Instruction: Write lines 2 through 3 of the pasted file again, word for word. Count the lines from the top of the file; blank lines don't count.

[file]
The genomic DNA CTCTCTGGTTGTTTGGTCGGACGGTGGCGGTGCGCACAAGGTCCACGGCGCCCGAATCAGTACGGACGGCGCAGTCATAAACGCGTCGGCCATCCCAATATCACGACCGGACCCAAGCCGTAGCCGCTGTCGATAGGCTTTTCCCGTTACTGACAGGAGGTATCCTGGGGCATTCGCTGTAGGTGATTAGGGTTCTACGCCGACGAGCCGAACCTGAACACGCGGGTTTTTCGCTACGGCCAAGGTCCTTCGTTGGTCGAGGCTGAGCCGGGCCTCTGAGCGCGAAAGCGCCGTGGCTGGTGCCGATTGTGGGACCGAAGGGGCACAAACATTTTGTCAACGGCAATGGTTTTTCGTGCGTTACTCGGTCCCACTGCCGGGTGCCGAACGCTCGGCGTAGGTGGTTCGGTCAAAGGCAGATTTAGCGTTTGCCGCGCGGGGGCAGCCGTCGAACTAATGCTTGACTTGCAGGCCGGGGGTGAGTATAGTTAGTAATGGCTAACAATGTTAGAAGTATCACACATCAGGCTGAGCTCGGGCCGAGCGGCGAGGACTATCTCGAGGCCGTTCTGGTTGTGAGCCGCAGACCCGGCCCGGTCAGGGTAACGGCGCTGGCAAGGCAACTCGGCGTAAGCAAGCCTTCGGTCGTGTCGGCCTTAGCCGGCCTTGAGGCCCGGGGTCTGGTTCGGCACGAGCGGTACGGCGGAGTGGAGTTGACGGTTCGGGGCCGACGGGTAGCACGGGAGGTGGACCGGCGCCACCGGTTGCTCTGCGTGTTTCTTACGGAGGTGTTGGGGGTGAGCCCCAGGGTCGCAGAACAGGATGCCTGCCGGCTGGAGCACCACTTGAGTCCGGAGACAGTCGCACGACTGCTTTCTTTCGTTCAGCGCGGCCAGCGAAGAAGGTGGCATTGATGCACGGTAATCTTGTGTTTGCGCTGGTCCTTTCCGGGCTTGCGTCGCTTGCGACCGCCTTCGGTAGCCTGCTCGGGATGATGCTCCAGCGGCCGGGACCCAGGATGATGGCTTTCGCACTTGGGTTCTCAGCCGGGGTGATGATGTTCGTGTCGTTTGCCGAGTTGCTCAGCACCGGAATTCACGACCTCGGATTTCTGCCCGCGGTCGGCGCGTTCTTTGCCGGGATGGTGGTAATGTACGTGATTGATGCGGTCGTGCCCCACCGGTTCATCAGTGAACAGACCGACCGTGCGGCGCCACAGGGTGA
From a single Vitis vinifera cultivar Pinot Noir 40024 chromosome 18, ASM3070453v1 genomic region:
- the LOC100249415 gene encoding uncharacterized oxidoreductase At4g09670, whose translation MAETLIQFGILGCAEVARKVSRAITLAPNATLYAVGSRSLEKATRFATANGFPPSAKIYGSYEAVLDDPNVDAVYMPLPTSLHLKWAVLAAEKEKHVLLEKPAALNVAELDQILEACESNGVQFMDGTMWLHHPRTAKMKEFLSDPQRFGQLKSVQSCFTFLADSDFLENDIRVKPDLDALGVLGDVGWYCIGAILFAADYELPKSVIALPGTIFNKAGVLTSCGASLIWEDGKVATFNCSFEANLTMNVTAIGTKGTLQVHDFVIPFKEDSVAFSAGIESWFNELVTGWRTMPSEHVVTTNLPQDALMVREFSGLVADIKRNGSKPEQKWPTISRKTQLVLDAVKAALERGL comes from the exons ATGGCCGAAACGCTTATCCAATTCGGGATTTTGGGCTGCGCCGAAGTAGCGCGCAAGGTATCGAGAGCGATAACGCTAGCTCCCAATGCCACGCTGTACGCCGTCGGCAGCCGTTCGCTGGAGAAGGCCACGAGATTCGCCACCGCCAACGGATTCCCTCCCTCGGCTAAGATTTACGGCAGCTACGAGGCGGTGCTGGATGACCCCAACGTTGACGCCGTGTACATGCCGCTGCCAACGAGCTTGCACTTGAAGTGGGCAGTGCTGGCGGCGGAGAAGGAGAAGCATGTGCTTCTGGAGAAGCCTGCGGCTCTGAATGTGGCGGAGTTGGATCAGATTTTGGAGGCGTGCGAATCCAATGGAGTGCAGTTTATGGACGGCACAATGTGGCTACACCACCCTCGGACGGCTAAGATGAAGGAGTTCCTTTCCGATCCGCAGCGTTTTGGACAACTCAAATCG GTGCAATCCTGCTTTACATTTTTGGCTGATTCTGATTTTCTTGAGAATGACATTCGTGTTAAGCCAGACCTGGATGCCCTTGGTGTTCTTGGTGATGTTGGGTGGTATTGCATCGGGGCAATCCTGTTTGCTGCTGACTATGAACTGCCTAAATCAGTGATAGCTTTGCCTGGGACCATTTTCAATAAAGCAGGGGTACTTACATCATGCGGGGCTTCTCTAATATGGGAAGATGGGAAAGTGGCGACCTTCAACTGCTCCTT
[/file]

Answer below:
From a single Vitis vinifera cultivar Pinot Noir 40024 chromosome 18, ASM3070453v1 genomic region:
- the LOC100249415 gene encoding uncharacterized oxidoreductase At4g09670, whose translation MAETLIQFGILGCAEVARKVSRAITLAPNATLYAVGSRSLEKATRFATANGFPPSAKIYGSYEAVLDDPNVDAVYMPLPTSLHLKWAVLAAEKEKHVLLEKPAALNVAELDQILEACESNGVQFMDGTMWLHHPRTAKMKEFLSDPQRFGQLKSVQSCFTFLADSDFLENDIRVKPDLDALGVLGDVGWYCIGAILFAADYELPKSVIALPGTIFNKAGVLTSCGASLIWEDGKVATFNCSFEANLTMNVTAIGTKGTLQVHDFVIPFKEDSVAFSAGIESWFNELVTGWRTMPSEHVVTTNLPQDALMVREFSGLVADIKRNGSKPEQKWPTISRKTQLVLDAVKAALERGL comes from the exons ATGGCCGAAACGCTTATCCAATTCGGGATTTTGGGCTGCGCCGAAGTAGCGCGCAAGGTATCGAGAGCGATAACGCTAGCTCCCAATGCCACGCTGTACGCCGTCGGCAGCCGTTCGCTGGAGAAGGCCACGAGATTCGCCACCGCCAACGGATTCCCTCCCTCGGCTAAGATTTACGGCAGCTACGAGGCGGTGCTGGATGACCCCAACGTTGACGCCGTGTACATGCCGCTGCCAACGAGCTTGCACTTGAAGTGGGCAGTGCTGGCGGCGGAGAAGGAGAAGCATGTGCTTCTGGAGAAGCCTGCGGCTCTGAATGTGGCGGAGTTGGATCAGATTTTGGAGGCGTGCGAATCCAATGGAGTGCAGTTTATGGACGGCACAATGTGGCTACACCACCCTCGGACGGCTAAGATGAAGGAGTTCCTTTCCGATCCGCAGCGTTTTGGACAACTCAAATCG GTGCAATCCTGCTTTACATTTTTGGCTGATTCTGATTTTCTTGAGAATGACATTCGTGTTAAGCCAGACCTGGATGCCCTTGGTGTTCTTGGTGATGTTGGGTGGTATTGCATCGGGGCAATCCTGTTTGCTGCTGACTATGAACTGCCTAAATCAGTGATAGCTTTGCCTGGGACCATTTTCAATAAAGCAGGGGTACTTACATCATGCGGGGCTTCTCTAATATGGGAAGATGGGAAAGTGGCGACCTTCAACTGCTCCTT